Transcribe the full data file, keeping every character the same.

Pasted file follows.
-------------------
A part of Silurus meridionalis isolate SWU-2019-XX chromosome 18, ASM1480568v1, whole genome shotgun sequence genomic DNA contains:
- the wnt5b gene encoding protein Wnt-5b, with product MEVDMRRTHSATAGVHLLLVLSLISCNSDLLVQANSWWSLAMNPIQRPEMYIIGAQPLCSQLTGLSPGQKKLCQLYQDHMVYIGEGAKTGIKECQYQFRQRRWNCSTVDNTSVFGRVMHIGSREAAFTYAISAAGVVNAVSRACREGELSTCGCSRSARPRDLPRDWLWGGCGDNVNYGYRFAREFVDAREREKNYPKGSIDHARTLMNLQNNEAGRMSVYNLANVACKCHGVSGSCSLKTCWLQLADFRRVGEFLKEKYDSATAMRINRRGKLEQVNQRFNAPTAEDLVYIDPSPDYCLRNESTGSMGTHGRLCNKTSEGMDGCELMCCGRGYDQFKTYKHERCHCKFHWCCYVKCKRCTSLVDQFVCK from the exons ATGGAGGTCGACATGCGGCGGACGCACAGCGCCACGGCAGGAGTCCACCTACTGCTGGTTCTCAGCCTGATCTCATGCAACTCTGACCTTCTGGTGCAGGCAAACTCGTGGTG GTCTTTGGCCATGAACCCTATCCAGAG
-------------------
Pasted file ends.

A part of Silurus meridionalis isolate SWU-2019-XX chromosome 18, ASM1480568v1, whole genome shotgun sequence genomic DNA contains:
- the wnt5b gene encoding protein Wnt-5b, with product MEVDMRRTHSATAGVHLLLVLSLISCNSDLLVQANSWWSLAMNPIQRPEMYIIGAQPLCSQLTGLSPGQKKLCQLYQDHMVYIGEGAKTGIKECQYQFRQRRWNCSTVDNTSVFGRVMHIGSREAAFTYAISAAGVVNAVSRACREGELSTCGCSRSARPRDLPRDWLWGGCGDNVNYGYRFAREFVDAREREKNYPKGSIDHARTLMNLQNNEAGRMSVYNLANVACKCHGVSGSCSLKTCWLQLADFRRVGEFLKEKYDSATAMRINRRGKLEQVNQRFNAPTAEDLVYIDPSPDYCLRNESTGSMGTHGRLCNKTSEGMDGCELMCCGRGYDQFKTYKHERCHCKFHWCCYVKCKRCTSLVDQFVCK from the exons ATGGAGGTCGACATGCGGCGGACGCACAGCGCCACGGCAGGAGTCCACCTACTGCTGGTTCTCAGCCTGATCTCATGCAACTCTGACCTTCTGGTGCAGGCAAACTCGTGGTG GTCTTTGGCCATGAACCCTATCCAGAG